The fighting is an inevitable consequence of the attraction: we're most attracted to partners who are different from us in important ways, usually ways we don't notice at first or ignore because we're caught up in the attraction.
When couples hold their feelings in and just start drifting in their own direction it becomes very, very difficult to restore a connection, bond and intimacy.
Constant fighting is the sign of a power struggle (which is something all relatoinships experience), and a power struggle is a sign of yours or your partner's needs not getting met (perhaps you're both missing your needs getting met).
- Before accusing or blowing up at your partner take a breath and consider what you actually want to accomplish.
- Never accuse your partner of being (or not being) a certain way. Instead, explain to them how whatever they're doing (or not doing) makes you feel and how that feeling impacts your love and relationship.
- When your partner is angry at you take their hand, look into their eyes and tell them "honey, I don't want us to fight. I get that you're angry, so please help me understatnd and let's figure this out together".
- Understand the need or (needs) that aren't getting met and find ways to fulfill them. There are six human needs we all share: security, excitement, love, significance, growth and contribution. When you fulfill each other's needs fights will magically disappear.
Trust is the foundation which long-term relationships are built on.
Without trust there's no partnership which leads to stress and resenment.
Without trust it's difficult to have intimacy, and when intimacy suffers sex goes right out the window.
Sometimes trust is challenged because of a big betrayal like spending a large amount of money before discussing it, gambling, or infidelity.
But other times trust is challenged because of a series of small but recurring hurts like being late, not calling when you say you will, or not doing errands or chores that you say you will.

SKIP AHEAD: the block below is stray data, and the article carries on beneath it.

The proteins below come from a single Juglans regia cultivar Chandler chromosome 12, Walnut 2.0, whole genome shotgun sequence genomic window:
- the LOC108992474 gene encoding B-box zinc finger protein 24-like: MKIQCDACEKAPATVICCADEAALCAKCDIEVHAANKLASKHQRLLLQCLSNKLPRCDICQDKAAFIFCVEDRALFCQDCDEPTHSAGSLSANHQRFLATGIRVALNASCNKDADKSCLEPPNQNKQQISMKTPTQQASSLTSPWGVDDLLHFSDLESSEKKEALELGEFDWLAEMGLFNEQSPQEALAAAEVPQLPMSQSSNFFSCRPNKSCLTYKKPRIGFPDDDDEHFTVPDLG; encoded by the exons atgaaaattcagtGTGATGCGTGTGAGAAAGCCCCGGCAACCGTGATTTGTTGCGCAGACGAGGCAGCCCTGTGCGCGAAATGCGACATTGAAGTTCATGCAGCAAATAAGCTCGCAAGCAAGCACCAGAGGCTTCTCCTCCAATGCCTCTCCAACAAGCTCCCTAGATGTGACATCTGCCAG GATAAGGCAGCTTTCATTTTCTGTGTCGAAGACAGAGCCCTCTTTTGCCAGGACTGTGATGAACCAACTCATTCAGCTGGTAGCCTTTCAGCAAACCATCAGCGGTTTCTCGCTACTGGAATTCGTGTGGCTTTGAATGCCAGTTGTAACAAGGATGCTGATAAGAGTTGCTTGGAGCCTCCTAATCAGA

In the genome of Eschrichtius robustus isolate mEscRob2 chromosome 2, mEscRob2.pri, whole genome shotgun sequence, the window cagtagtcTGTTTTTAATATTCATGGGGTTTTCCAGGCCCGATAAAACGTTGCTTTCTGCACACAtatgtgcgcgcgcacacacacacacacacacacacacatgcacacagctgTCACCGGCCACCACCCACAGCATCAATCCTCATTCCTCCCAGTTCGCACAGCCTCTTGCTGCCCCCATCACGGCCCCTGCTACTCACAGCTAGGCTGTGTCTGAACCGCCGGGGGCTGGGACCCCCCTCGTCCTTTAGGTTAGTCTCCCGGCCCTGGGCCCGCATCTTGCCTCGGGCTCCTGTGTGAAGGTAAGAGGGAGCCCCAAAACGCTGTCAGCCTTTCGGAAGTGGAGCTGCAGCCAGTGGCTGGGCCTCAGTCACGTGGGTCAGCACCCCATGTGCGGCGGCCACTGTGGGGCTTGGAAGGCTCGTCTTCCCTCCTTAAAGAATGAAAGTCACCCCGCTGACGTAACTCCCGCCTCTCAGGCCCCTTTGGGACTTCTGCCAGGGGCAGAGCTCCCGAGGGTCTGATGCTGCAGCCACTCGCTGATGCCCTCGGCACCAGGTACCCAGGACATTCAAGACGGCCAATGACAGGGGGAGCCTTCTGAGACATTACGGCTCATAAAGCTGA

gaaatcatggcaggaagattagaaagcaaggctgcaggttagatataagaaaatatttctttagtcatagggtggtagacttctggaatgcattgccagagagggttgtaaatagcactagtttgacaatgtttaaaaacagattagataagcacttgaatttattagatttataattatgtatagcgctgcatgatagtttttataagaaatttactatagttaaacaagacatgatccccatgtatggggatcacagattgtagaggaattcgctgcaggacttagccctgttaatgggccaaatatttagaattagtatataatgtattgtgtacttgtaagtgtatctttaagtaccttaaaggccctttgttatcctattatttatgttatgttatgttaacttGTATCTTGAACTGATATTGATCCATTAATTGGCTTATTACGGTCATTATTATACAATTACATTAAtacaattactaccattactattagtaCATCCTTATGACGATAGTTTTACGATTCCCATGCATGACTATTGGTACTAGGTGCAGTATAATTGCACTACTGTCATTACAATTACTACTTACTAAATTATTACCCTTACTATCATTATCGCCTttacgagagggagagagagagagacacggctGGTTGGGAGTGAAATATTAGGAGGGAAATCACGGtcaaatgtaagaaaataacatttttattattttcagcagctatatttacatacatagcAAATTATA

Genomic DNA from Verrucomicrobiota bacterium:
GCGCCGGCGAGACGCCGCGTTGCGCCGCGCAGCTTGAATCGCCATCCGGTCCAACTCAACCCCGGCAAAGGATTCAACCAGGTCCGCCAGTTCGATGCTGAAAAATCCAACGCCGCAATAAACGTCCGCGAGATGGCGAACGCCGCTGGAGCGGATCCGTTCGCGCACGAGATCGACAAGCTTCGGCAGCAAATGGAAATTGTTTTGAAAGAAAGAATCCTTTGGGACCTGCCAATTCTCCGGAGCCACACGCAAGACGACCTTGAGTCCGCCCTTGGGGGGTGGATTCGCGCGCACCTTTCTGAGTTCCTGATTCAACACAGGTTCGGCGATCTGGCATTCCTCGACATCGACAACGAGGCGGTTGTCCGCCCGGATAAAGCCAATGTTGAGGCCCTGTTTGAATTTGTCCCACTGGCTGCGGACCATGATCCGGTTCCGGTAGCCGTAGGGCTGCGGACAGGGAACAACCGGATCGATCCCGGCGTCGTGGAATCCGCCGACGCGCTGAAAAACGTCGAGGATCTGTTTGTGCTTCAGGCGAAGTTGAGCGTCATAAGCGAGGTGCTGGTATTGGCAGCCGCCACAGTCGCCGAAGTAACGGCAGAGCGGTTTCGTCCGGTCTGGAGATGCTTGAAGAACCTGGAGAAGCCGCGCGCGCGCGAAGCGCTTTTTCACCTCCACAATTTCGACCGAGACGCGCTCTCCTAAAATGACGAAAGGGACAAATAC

- If your relationship has suffered a big betrayal then you have to begin with remorse and forgiveness. The partner who committed the betrayal has to take ownership of what they did, express their remorse, ask for forgiveness and commit to their partner. The partner who was hurt *must* be willing to forgive and move forward. Every relationship can be fixed but like the saying goes it takes two to tango.
- If your relationship has been injured by small, recurring hurts then the partner responsible has to take ownership, ask for forgiveness, commit to their partner and demonstrate they can be trusted.
- Keeping your word. Yes, sometimes things happen and we can't keep our word but those should be rare occurances (AND you should make sure to apologize and find a way to make it up to your partner).
- Keep your cool. Don't blow up or pull away whenever your upset or things don't go your way; that wouldn't fly at work and it doesn't fly at home.
- Be persistent. A tendancy to give up when something gets hard (even something like a home project or trying a recipe) sends a message to your partner that they can't count on you not be there for them in an hour of need.
- Do something for your partner every day to show them that you care; by doing this every day you'll show them that you're consistent (and consistency is the bedrock of trust).